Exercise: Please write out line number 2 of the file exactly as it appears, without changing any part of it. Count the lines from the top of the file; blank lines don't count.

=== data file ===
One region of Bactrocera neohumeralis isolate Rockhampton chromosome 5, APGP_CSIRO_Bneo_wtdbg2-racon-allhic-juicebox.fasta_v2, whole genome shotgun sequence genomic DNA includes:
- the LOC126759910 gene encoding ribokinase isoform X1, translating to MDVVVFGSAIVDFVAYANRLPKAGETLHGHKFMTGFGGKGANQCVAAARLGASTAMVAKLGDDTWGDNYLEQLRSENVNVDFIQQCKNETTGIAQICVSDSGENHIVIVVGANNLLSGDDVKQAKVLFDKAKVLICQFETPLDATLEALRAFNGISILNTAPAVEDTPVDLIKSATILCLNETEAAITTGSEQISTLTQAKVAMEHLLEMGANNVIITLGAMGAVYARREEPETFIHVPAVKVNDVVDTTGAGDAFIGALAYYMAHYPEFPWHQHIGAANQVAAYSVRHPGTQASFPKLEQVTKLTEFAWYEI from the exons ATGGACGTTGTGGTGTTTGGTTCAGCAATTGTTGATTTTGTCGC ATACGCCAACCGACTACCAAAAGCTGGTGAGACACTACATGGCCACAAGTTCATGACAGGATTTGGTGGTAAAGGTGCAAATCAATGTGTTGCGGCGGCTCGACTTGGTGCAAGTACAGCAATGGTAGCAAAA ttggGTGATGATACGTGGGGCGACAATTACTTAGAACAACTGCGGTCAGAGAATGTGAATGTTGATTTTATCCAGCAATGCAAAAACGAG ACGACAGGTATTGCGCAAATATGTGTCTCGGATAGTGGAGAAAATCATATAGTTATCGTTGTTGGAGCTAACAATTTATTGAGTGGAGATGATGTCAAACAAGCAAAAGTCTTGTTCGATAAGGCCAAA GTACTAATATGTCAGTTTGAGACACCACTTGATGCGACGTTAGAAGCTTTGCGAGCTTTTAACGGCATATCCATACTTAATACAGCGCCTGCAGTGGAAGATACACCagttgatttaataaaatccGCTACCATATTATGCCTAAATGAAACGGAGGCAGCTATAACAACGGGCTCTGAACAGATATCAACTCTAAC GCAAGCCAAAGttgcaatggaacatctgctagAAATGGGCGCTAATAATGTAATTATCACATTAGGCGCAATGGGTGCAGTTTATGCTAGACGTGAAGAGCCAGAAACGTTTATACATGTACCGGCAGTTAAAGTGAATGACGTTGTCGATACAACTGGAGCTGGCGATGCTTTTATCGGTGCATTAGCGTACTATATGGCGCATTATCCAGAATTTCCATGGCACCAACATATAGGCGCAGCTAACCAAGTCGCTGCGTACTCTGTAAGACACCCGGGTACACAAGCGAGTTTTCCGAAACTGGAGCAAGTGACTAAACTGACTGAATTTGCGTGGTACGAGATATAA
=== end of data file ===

- the LOC126759910 gene encoding ribokinase isoform X1, translating to MDVVVFGSAIVDFVAYANRLPKAGETLHGHKFMTGFGGKGANQCVAAARLGASTAMVAKLGDDTWGDNYLEQLRSENVNVDFIQQCKNETTGIAQICVSDSGENHIVIVVGANNLLSGDDVKQAKVLFDKAKVLICQFETPLDATLEALRAFNGISILNTAPAVEDTPVDLIKSATILCLNETEAAITTGSEQISTLTQAKVAMEHLLEMGANNVIITLGAMGAVYARREEPETFIHVPAVKVNDVVDTTGAGDAFIGALAYYMAHYPEFPWHQHIGAANQVAAYSVRHPGTQASFPKLEQVTKLTEFAWYEI from the exons ATGGACGTTGTGGTGTTTGGTTCAGCAATTGTTGATTTTGTCGC ATACGCCAACCGACTACCAAAAGCTGGTGAGACACTACATGGCCACAAGTTCATGACAGGATTTGGTGGTAAAGGTGCAAATCAATGTGTTGCGGCGGCTCGACTTGGTGCAAGTACAGCAATGGTAGCAAAA ttggGTGATGATACGTGGGGCGACAATTACTTAGAACAACTGCGGTCAGAGAATGTGAATGTTGATTTTATCCAGCAATGCAAAAACGAG ACGACAGGTATTGCGCAAATATGTGTCTCGGATAGTGGAGAAAATCATATAGTTATCGTTGTTGGAGCTAACAATTTATTGAGTGGAGATGATGTCAAACAAGCAAAAGTCTTGTTCGATAAGGCCAAA GTACTAATATGTCAGTTTGAGACACCACTTGATGCGACGTTAGAAGCTTTGCGAGCTTTTAACGGCATATCCATACTTAATACAGCGCCTGCAGTGGAAGATACACCagttgatttaataaaatccGCTACCATATTATGCCTAAATGAAACGGAGGCAGCTATAACAACGGGCTCTGAACAGATATCAACTCTAAC GCAAGCCAAAGttgcaatggaacatctgctagAAATGGGCGCTAATAATGTAATTATCACATTAGGCGCAATGGGTGCAGTTTATGCTAGACGTGAAGAGCCAGAAACGTTTATACATGTACCGGCAGTTAAAGTGAATGACGTTGTCGATACAACTGGAGCTGGCGATGCTTTTATCGGTGCATTAGCGTACTATATGGCGCATTATCCAGAATTTCCATGGCACCAACATATAGGCGCAGCTAACCAAGTCGCTGCGTACTCTGTAAGACACCCGGGTACACAAGCGAGTTTTCCGAAACTGGAGCAAGTGACTAAACTGACTGAATTTGCGTGGTACGAGATATAA